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Intel unleashes Mac-bound "Woodcrest" server chip - Page 7

post #241 of 566
Well, to clarify. Firstly, I took numbers for 3DMark05 to get comparisons with the X1600.

The 7900GT and 7900GTX difference in 3DMark05, when compared to say the 7600GT, does get bigger the higher the resolution you go, eg. 1024x768 going up to 1600x1200 or something like that.

I took 3Dmark05 numbers of 1024x768 with no antialiasing, no anisotropic filtering, simply as a simple comparison.

So yeah, it does look weird in the numbers I put out comparing the 7900GT and 7900GTX compared to the 7600GT.

The first thing is what you refer to as the "sucker tax". Yes, gaming enthusiasts are willing to put in the extra cash to get the latest and greatest. A 7600GT to them seems mid-range when if they have the cash they want to get a 7900GT or 7900GTX to get the best available.

Secondly, there are other aspects outside of 3DMark05 to consider when actually playing games. Various things such as 4x AntiAliasing, 16x Anisotropic Filtering, HighDynamicRange, all at smooth, playable frame rates, are more likely in the 7900GT and 7900GTX. Think of it as having greater "headroom" and higher overall visual quality when actually playing games, looking beyond the 3DMark05.

The 7600GT is capable of a lot of the latest features, but again, think of the 7900s as having greater "headroom" with all these features at higher resolutions, running smoother.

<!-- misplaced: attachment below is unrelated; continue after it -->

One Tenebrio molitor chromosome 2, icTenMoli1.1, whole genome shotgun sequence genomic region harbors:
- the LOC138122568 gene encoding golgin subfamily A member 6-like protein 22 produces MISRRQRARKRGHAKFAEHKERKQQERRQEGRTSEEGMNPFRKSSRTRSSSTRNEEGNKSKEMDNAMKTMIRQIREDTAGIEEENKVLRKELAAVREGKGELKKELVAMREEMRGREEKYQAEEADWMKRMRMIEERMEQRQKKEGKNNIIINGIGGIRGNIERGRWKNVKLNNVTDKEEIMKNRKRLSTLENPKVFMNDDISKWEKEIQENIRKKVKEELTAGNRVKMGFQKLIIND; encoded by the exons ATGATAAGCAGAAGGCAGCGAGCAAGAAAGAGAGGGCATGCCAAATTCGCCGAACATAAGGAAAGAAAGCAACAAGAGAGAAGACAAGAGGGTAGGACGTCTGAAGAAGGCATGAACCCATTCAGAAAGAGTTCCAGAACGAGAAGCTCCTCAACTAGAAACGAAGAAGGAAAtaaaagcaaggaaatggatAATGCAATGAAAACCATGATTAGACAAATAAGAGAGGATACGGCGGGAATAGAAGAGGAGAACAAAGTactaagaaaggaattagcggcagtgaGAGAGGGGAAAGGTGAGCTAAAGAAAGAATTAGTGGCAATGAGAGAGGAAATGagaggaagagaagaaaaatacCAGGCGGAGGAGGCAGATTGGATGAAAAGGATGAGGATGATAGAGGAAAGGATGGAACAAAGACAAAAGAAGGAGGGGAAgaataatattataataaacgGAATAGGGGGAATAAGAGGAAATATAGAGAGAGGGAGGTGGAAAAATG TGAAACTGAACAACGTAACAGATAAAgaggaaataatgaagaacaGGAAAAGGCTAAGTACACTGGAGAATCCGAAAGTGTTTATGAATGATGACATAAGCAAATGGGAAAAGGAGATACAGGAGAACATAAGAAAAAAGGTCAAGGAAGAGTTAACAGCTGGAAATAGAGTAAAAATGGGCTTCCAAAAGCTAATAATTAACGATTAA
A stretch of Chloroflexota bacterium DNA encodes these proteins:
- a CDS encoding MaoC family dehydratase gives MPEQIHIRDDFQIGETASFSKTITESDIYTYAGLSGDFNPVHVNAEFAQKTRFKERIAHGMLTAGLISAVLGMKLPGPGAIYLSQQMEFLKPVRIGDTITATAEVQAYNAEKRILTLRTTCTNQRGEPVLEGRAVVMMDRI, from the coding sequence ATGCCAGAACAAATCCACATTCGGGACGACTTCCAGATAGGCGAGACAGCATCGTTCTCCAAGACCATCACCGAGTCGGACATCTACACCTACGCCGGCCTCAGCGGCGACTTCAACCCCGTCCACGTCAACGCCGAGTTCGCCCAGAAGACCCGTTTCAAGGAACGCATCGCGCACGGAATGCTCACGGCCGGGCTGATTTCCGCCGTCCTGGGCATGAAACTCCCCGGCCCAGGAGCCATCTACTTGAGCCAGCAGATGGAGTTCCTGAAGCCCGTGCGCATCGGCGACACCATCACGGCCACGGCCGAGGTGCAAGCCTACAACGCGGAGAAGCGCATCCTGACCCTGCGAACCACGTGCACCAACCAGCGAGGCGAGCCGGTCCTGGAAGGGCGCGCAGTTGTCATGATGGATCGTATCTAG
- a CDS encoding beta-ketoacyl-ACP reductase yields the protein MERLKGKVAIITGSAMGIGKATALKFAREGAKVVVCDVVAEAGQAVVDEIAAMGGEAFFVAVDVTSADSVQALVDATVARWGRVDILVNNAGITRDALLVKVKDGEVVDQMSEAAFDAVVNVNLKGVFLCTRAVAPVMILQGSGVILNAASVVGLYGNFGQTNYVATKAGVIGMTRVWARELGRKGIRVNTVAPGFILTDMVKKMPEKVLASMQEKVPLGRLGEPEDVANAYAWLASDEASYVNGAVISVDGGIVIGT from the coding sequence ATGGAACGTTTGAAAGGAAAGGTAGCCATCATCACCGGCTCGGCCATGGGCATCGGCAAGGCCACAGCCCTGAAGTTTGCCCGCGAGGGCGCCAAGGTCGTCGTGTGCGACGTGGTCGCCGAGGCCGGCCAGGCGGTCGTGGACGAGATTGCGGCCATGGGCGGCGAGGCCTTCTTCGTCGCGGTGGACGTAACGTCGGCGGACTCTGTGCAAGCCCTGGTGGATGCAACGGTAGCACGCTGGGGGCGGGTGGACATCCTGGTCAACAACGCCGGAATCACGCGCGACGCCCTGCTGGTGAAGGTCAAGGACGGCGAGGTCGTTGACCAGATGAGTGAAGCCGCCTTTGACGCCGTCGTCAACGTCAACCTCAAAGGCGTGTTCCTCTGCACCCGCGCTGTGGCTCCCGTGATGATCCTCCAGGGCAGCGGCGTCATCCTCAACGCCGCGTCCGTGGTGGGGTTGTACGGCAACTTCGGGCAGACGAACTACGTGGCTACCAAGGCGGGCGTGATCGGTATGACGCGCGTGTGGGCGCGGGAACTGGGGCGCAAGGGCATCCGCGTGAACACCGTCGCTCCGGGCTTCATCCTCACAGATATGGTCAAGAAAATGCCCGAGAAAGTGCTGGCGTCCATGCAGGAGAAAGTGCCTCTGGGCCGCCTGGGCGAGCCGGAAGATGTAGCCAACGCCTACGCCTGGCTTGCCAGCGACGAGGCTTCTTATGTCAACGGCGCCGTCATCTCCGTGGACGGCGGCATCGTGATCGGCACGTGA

For example, my 6600GT in HalfLife2-Episode1 runs smooth at 2x AntiAliasing, 16x Anisotropic Filtering, and HDR enabled. Water reflections when shining at things with a torch starts to slow things down a bit though. Additionally, in the 6600GT, it is proven that anything higher than 2x AntiAliasing, ie. 4x and above, cuts frame rates drastically. Whereas a 6800 probably does not have this "issue".

Going back to 3dMark05 though, the 7950 GX2 offers some incredible value. By 3Dmark05 scores as compared to the iMac Core Duo clocked by Apple, it is about 3.5x faster. Having two GPU cores on one card, you're getting an extra GPU core for about $100+.

Yeah if you do the math, one 7900-ish core is 2x faster than the iMac Core Duo, so two 7900-ish cores should be 4x faster. But of course, in 3DMark05 and realistic implementations in games, you're going to see the 7950 GX2 2.5x-3.5x faster than the iMac's GPU.
post #242 of 566
[QUOTE]Originally posted by ZachPruckowski
Let's look at prices:

$600: 7950GX2
$500: 7900GTX
$400: 7900GT
$300: 7800GT
$200: 7600GT
$150: 7600GS

I think Apple will be looking for a $200-300 card in a $2k-ish dual-Woodcrest, so I'm going to say the low-end will come with a 7600GT

Mid and High Ends could start with a 7800GT or a 7900GT with one of the top two as BTO, and a Quadro BTO.



Fair enough, although I think Apple will stinge on the lowest-end Mac Pro and put in a 7600GS*. The mid-higher end would be a 7600GT or 7800GT. 7900GTX, 7950GX2 and Quadro as BTO options. Apple has a tendency to leave mainstream mid-ends out, so I doubt we'll see the 7900GT.

Again though, compared to the 7900s, the 7950GX2 is right now offering some incredible value.

*Look at the lowest-end PowerMac G5: It still comes with a 6600LE - which is pretty crappy by todays standards. Pretty bloody crappy.
post #243 of 566
Quote:
Originally posted by sunilraman